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To quote my friend and neighbor Martha, "Ain’t technology grand?"

I have added a spiffy link to the sidebar on the left-hand side of this page. Scroll down carefully. It’s there. Honest. It’s all in type, so it may be a little hard to see: it appears right after the end of the handy list of Categories…

If you click on this link, which says something like "Subscribe to Per Diem Updates by Email" (in fact, that’s exactly what it says—just another indication of my irrepressible modesty, if not of my manifest anxiety about being wrong), you will be taken to a page on the Feedburner.com site.

This asks for your email address. They will then send a confirmation email with a link in it, and once you click on that, you will be "subscribed."

Then you never again have to read another falsely timorous, excruciatingly self-conscious, and embarrassingly unfunny reminder from me that there is a new essay on the blog (doesn’t the use of "essay" and "blog" with mutual reference to one another constitute an irresolvable internal inconsistency not unrelated to oxymoron?).

You can unsubcribe any time. It’s very easy to do, I’m told—just 39 steps and two forms to fill out.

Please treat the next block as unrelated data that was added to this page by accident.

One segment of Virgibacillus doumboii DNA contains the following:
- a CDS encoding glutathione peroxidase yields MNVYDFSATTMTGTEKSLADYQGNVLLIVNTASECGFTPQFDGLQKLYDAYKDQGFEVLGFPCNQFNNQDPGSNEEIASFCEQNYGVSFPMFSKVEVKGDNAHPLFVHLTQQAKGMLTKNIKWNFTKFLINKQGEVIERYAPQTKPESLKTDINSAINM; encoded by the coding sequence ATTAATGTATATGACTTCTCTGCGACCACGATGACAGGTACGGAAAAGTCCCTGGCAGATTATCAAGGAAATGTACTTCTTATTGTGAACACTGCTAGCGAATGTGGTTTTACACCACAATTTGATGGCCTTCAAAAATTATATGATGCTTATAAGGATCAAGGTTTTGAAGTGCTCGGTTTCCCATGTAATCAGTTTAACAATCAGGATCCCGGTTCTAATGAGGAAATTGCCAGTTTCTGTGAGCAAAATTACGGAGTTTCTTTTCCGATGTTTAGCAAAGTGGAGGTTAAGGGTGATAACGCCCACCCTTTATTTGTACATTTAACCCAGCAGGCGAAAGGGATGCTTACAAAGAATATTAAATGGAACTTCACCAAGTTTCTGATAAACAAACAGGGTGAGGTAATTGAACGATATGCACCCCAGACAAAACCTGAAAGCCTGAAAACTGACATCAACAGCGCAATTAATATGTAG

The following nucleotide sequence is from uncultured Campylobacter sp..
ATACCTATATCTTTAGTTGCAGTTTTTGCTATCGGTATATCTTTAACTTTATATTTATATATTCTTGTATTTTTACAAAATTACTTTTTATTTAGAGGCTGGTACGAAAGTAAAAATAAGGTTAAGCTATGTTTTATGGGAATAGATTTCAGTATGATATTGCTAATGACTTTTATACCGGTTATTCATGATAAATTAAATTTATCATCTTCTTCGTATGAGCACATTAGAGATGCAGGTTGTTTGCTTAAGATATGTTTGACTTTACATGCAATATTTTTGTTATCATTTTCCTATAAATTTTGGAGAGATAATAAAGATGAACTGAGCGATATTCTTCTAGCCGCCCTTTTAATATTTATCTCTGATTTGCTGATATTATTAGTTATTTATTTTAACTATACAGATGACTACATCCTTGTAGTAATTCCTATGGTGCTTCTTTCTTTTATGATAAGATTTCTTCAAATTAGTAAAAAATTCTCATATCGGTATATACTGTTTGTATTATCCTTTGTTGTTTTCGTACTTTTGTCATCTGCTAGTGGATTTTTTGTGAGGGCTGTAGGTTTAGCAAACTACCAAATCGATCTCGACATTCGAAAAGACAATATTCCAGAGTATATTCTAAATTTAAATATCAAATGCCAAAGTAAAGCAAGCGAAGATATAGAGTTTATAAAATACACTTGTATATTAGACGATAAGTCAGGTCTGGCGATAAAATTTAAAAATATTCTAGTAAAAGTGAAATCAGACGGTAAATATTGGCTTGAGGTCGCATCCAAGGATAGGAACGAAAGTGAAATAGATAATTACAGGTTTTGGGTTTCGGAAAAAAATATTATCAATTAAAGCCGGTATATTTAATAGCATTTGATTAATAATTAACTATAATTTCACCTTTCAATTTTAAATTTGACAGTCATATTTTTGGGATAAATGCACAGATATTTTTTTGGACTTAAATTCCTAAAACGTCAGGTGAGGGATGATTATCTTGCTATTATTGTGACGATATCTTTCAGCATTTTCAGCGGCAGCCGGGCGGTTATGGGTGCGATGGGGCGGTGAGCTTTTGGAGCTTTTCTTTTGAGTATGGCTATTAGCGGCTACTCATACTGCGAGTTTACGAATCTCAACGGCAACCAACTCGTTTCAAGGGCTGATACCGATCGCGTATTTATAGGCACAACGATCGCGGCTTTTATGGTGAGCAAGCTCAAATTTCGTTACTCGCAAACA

Really not.

Just another thoughtful service from moi.

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French Photos (heh-heh)

Approximate Reading Time: 2 minutes

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I am besieged (there must be two, maybe three of you) by requests for photos while we’re here in France. It ain’t easy. I don’t shoot a lot, for one thing, and for two I’m a persnickety, meticulous, if not obsessive worker. So usually no photo appears [snap] just like that.

But this was easy. I shot a few shots just outside my door. No muss, no fuss.

These images are all, as the French say, "nature," which is not to say they’re something other than natural—I mean they’re photos of flowers for God’s sake—but they are unadulterated: unedited and unchanged, more or less direct from the memory card of my camera. This also means I am disinclined to respond to critiques from the photo-geeks and other geeks out there. These are not optimal photographically speaking… not ready for prime time. But they’re more than good enough.

You have to go to the bertha Web site to see the mini-portfolio:

http://bertha.com

I made it easy, on the home page, click on the link (the photo or the words) with the picture of the flower.

What you’ll see are common hollyhocks, which abound in the village in every imaginable hue, from deep purple (almost black) to white. The three specimens here are what, as I say, are 15 feet from our door. The other shots are of what we call oleander (which are even closer to the door, in huge pots), and what the French call (and I prefer) laurier rose. Either way, for you botanical and Latin freaks, that’s Nerium oleander. The hollyhocks are Alcea rosea. In the background of one of the oleander shots you can even see the white slatted bench made famous in my by now world-renowned obsequies for the former owner of our little house, M. Jean-Michel Braunstein < http://perdiem.bertha.com/2007/06/2007june13wedne.html >.

That’s it. No more for today. No. No questions. Please.

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